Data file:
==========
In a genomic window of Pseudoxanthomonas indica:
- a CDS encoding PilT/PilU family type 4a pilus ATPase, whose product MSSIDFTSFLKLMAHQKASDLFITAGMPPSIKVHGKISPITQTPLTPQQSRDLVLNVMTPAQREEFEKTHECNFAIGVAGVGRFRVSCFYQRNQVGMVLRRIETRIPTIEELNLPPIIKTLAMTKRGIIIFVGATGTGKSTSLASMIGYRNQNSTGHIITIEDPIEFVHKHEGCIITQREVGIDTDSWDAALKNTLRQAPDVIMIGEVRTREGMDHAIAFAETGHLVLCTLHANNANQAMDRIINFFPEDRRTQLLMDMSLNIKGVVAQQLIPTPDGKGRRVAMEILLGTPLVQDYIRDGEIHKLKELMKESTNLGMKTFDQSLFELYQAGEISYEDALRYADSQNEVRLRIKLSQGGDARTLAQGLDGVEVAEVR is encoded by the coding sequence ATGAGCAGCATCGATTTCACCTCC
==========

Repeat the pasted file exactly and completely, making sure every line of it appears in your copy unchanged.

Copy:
In a genomic window of Pseudoxanthomonas indica:
- a CDS encoding PilT/PilU family type 4a pilus ATPase, whose product MSSIDFTSFLKLMAHQKASDLFITAGMPPSIKVHGKISPITQTPLTPQQSRDLVLNVMTPAQREEFEKTHECNFAIGVAGVGRFRVSCFYQRNQVGMVLRRIETRIPTIEELNLPPIIKTLAMTKRGIIIFVGATGTGKSTSLASMIGYRNQNSTGHIITIEDPIEFVHKHEGCIITQREVGIDTDSWDAALKNTLRQAPDVIMIGEVRTREGMDHAIAFAETGHLVLCTLHANNANQAMDRIINFFPEDRRTQLLMDMSLNIKGVVAQQLIPTPDGKGRRVAMEILLGTPLVQDYIRDGEIHKLKELMKESTNLGMKTFDQSLFELYQAGEISYEDALRYADSQNEVRLRIKLSQGGDARTLAQGLDGVEVAEVR is encoded by the coding sequence ATGAGCAGCATCGATTTCACCTCC